On June 5, 2020 the President signed into law the Paycheck Protection Program Flexibility Act (the “Flexibility Act”), which amended the CARES Act and PPP Loan Program to extend the time period in which borrowers can seek loan forgiveness for PPP Loan proceeds spent on eligible costs, among other modifications. Our prior summary of the PPP Loan Program can be found here. The following is a high level summary of some of the prominent features of the Flexibility Act:
- Forgiveness Period Extension: Under the original CARES Act, borrowers could apply for loan forgiveness for funds spent on eligible costs through June 30, 2020. The Flexibility Act has extended the June 30, 2020 deadline to December 31, 2020.
- Maturity Date Extension: The Flexibility Act extends the maturity date of PPP Loans from two years to a minimum of five years for loans made on or after June 5, 2020. For PPP loans outstanding as of June 5, 2020, the maturity date may be extended for greater than two years if the borrower and lender both agree to do so.
- Covered Period Extension: As readers may recall, the “covered period” under the PPP Loan Program is the 8-week period of time during which PPP loan proceeds spent on “payroll expenses” are later eligible for forgiveness, as well as the time period during which reductions in loan forgiveness due to reductions in salary and employee levels were determined. The Flexibility Act extends that 8-week period to the earlier of (i) 24 weeks from loan origination; or (ii) December 31, 2020. For PPP Loans outstanding as of June 5, 2020 a borrower may opt for the original 8-week covered period.
Relatedly, if a borrower reduced salaries or employee levels, the CARES Act permitted borrowers to restore salaries and employee levels by June 30, 2020 without being subject to any reductions in loan forgiveness. The Flexibility Act extends the June 30, 2020 deadline to restore salaries and employee levels until December 31, 2020 and further provides certain exceptions to restoring salaries or employee levels if a borrower can demonstrate its inability to do so is related to compliance with federal COVID-19 protocols.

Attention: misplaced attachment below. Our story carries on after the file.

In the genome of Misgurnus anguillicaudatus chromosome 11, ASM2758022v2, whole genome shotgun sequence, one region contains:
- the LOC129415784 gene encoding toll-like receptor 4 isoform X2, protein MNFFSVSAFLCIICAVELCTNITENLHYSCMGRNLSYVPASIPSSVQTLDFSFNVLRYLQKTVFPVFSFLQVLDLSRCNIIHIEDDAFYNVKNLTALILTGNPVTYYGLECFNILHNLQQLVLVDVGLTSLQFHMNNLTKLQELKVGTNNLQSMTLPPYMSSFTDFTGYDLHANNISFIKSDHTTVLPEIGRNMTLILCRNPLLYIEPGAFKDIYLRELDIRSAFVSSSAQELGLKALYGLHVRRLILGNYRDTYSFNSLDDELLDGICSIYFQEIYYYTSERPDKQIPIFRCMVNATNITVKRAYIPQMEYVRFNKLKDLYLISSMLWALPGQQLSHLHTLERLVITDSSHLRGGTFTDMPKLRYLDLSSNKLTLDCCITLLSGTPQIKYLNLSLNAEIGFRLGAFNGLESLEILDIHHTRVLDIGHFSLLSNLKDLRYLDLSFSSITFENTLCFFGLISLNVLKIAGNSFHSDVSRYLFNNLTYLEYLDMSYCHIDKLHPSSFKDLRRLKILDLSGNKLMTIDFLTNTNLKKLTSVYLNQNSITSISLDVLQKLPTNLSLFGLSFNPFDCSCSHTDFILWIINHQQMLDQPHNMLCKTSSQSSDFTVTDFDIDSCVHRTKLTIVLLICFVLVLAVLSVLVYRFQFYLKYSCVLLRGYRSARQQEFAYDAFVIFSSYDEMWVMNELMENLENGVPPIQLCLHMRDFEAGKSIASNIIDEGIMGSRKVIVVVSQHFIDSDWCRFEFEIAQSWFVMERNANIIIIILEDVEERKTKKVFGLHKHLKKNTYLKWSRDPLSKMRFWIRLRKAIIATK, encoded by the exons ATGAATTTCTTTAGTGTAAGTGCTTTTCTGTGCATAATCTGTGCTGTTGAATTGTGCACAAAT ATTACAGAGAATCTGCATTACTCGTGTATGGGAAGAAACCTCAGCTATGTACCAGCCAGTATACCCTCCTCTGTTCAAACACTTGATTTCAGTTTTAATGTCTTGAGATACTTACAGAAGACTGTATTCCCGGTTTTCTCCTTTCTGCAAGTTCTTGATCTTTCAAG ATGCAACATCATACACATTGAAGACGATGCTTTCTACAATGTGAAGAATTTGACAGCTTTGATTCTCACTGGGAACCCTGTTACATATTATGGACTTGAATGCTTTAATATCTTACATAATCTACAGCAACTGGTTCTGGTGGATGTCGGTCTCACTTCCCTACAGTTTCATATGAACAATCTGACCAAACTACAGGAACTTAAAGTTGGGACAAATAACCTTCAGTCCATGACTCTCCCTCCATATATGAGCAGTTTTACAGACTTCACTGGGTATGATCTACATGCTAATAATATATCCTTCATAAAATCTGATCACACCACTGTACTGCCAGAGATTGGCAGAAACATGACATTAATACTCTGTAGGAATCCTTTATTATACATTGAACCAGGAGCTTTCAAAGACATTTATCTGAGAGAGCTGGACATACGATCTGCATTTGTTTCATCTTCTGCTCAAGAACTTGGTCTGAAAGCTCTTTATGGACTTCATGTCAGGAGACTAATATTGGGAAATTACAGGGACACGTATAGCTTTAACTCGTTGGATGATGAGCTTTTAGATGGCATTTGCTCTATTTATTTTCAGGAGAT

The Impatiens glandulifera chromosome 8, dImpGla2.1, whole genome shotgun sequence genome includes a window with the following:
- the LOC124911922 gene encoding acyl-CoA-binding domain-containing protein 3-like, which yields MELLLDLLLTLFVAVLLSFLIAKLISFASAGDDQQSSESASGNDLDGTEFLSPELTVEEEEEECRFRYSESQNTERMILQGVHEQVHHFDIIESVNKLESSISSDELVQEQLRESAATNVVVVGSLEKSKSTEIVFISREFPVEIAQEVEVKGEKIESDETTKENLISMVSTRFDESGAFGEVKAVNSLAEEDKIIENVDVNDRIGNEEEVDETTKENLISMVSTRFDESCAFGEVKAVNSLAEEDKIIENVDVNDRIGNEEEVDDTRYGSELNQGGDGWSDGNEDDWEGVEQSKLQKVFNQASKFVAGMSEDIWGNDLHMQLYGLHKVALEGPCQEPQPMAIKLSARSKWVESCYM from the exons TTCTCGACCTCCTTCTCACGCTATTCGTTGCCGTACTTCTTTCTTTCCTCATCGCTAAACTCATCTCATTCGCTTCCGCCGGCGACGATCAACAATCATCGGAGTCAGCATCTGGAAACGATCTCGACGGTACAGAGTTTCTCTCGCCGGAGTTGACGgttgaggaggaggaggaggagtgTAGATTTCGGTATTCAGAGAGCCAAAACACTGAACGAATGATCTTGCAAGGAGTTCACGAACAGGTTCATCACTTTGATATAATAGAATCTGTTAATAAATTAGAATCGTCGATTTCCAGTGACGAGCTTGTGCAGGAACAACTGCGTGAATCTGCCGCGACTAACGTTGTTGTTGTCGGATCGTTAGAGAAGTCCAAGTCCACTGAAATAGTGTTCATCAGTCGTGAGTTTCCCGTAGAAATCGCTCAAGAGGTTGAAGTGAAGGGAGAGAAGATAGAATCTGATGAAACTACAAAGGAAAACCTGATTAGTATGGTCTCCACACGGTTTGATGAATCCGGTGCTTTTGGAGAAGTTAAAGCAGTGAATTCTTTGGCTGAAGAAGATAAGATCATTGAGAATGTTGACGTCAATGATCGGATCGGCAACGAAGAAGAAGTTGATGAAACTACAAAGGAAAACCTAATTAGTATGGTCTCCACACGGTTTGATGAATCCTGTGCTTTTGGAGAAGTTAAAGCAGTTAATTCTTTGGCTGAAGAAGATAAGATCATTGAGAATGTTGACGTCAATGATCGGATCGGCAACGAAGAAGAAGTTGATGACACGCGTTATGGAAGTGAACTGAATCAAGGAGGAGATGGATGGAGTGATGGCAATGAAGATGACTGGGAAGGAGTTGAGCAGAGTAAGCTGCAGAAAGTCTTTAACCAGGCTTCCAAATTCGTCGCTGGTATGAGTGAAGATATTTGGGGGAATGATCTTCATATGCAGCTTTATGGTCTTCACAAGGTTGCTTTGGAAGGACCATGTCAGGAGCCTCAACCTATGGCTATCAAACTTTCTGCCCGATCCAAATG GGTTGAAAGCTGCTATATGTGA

- Payroll/Non Payroll Cost Expansion: Small Business Administration guidance following the enactment of the CARES Act clarified that in order to maximize their loan forgiveness eligibility, borrowers were expected to utilize at least 75% of loan proceeds on “payroll costs” (i.e., wages, salaries, and benefits); and not more than 25% of loan proceeds on “non-payroll costs” limited to mortgage, interest, rent, and utilities. The Flexibility Act expands the limit on non-payroll costs from 25% to 40%, and, correspondingly, the requirement that borrowers use 75% of loan proceeds on payroll costs has been reduced to 60%.
- Loan Deferral Extension: Borrowers were originally permitted to defer PPP Loan payments for six months. The Flexibility Act permits borrowers to defer payments until the date that the lender receives the forgiveness amount from the SBA. If a borrower does not apply for loan forgiveness within ten months after the expiration of the “covered period,” then the repayment period beings ten months following the expiration of the covered period.
- Payroll Taxes Deferral: The Flexibility Act now permits borrowers to defer their employer payroll taxes for the period of on March 27, 2020 to January 1, 2021.
As the CARES Act and PPP Loan Program continue to evolve, we expect additional guidance from the SBA to be forthcoming.